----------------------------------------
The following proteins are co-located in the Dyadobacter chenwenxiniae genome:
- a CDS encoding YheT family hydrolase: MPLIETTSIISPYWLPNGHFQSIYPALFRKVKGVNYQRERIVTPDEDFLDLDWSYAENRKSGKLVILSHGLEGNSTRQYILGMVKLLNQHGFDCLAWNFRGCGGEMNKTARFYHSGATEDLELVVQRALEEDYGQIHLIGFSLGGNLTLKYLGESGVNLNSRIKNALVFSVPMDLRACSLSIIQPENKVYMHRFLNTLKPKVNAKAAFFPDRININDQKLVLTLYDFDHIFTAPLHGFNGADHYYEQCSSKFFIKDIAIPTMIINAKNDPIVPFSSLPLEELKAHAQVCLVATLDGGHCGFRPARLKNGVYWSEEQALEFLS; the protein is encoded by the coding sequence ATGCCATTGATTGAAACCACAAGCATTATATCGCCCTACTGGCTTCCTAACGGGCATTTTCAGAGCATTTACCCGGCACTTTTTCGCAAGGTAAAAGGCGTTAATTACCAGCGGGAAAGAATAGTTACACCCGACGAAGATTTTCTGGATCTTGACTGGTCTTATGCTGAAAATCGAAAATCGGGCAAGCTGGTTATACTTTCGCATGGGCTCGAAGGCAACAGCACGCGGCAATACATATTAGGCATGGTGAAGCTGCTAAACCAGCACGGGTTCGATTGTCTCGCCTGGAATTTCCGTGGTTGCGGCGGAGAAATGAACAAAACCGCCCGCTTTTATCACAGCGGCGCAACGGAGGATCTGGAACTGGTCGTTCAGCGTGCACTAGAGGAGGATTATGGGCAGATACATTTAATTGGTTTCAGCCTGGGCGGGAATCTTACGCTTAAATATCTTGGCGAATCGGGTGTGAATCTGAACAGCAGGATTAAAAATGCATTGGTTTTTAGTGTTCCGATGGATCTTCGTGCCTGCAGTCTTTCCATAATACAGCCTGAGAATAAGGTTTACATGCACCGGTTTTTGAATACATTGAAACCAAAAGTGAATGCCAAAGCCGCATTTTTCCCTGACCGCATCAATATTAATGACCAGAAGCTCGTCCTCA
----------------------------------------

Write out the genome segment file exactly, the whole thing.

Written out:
The following proteins are co-located in the Dyadobacter chenwenxiniae genome:
- a CDS encoding YheT family hydrolase: MPLIETTSIISPYWLPNGHFQSIYPALFRKVKGVNYQRERIVTPDEDFLDLDWSYAENRKSGKLVILSHGLEGNSTRQYILGMVKLLNQHGFDCLAWNFRGCGGEMNKTARFYHSGATEDLELVVQRALEEDYGQIHLIGFSLGGNLTLKYLGESGVNLNSRIKNALVFSVPMDLRACSLSIIQPENKVYMHRFLNTLKPKVNAKAAFFPDRININDQKLVLTLYDFDHIFTAPLHGFNGADHYYEQCSSKFFIKDIAIPTMIINAKNDPIVPFSSLPLEELKAHAQVCLVATLDGGHCGFRPARLKNGVYWSEEQALEFLS; the protein is encoded by the coding sequence ATGCCATTGATTGAAACCACAAGCATTATATCGCCCTACTGGCTTCCTAACGGGCATTTTCAGAGCATTTACCCGGCACTTTTTCGCAAGGTAAAAGGCGTTAATTACCAGCGGGAAAGAATAGTTACACCCGACGAAGATTTTCTGGATCTTGACTGGTCTTATGCTGAAAATCGAAAATCGGGCAAGCTGGTTATACTTTCGCATGGGCTCGAAGGCAACAGCACGCGGCAATACATATTAGGCATGGTGAAGCTGCTAAACCAGCACGGGTTCGATTGTCTCGCCTGGAATTTCCGTGGTTGCGGCGGAGAAATGAACAAAACCGCCCGCTTTTATCACAGCGGCGCAACGGAGGATCTGGAACTGGTCGTTCAGCGTGCACTAGAGGAGGATTATGGGCAGATACATTTAATTGGTTTCAGCCTGGGCGGGAATCTTACGCTTAAATATCTTGGCGAATCGGGTGTGAATCTGAACAGCAGGATTAAAAATGCATTGGTTTTTAGTGTTCCGATGGATCTTCGTGCCTGCAGTCTTTCCATAATACAGCCTGAGAATAAGGTTTACATGCACCGGTTTTTGAATACATTGAAACCAAAAGTGAATGCCAAAGCCGCATTTTTCCCTGACCGCATCAATATTAATGACCAGAAGCTCGTCCTCA